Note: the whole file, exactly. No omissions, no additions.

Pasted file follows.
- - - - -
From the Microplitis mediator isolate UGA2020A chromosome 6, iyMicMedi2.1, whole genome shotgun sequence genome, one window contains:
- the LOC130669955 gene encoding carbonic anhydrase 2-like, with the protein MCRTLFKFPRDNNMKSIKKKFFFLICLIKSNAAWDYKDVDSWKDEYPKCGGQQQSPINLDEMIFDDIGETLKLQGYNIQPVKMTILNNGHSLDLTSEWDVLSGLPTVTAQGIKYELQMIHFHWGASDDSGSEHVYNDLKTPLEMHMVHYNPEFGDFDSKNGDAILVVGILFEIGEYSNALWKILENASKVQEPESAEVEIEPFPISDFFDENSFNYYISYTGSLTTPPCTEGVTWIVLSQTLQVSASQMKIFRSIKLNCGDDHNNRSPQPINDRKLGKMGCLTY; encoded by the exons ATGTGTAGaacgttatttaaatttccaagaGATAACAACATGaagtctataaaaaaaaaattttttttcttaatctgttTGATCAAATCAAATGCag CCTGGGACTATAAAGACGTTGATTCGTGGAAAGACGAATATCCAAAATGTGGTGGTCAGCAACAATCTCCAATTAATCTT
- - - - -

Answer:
From the Microplitis mediator isolate UGA2020A chromosome 6, iyMicMedi2.1, whole genome shotgun sequence genome, one window contains:
- the LOC130669955 gene encoding carbonic anhydrase 2-like, with the protein MCRTLFKFPRDNNMKSIKKKFFFLICLIKSNAAWDYKDVDSWKDEYPKCGGQQQSPINLDEMIFDDIGETLKLQGYNIQPVKMTILNNGHSLDLTSEWDVLSGLPTVTAQGIKYELQMIHFHWGASDDSGSEHVYNDLKTPLEMHMVHYNPEFGDFDSKNGDAILVVGILFEIGEYSNALWKILENASKVQEPESAEVEIEPFPISDFFDENSFNYYISYTGSLTTPPCTEGVTWIVLSQTLQVSASQMKIFRSIKLNCGDDHNNRSPQPINDRKLGKMGCLTY; encoded by the exons ATGTGTAGaacgttatttaaatttccaagaGATAACAACATGaagtctataaaaaaaaaattttttttcttaatctgttTGATCAAATCAAATGCag CCTGGGACTATAAAGACGTTGATTCGTGGAAAGACGAATATCCAAAATGTGGTGGTCAGCAACAATCTCCAATTAATCTT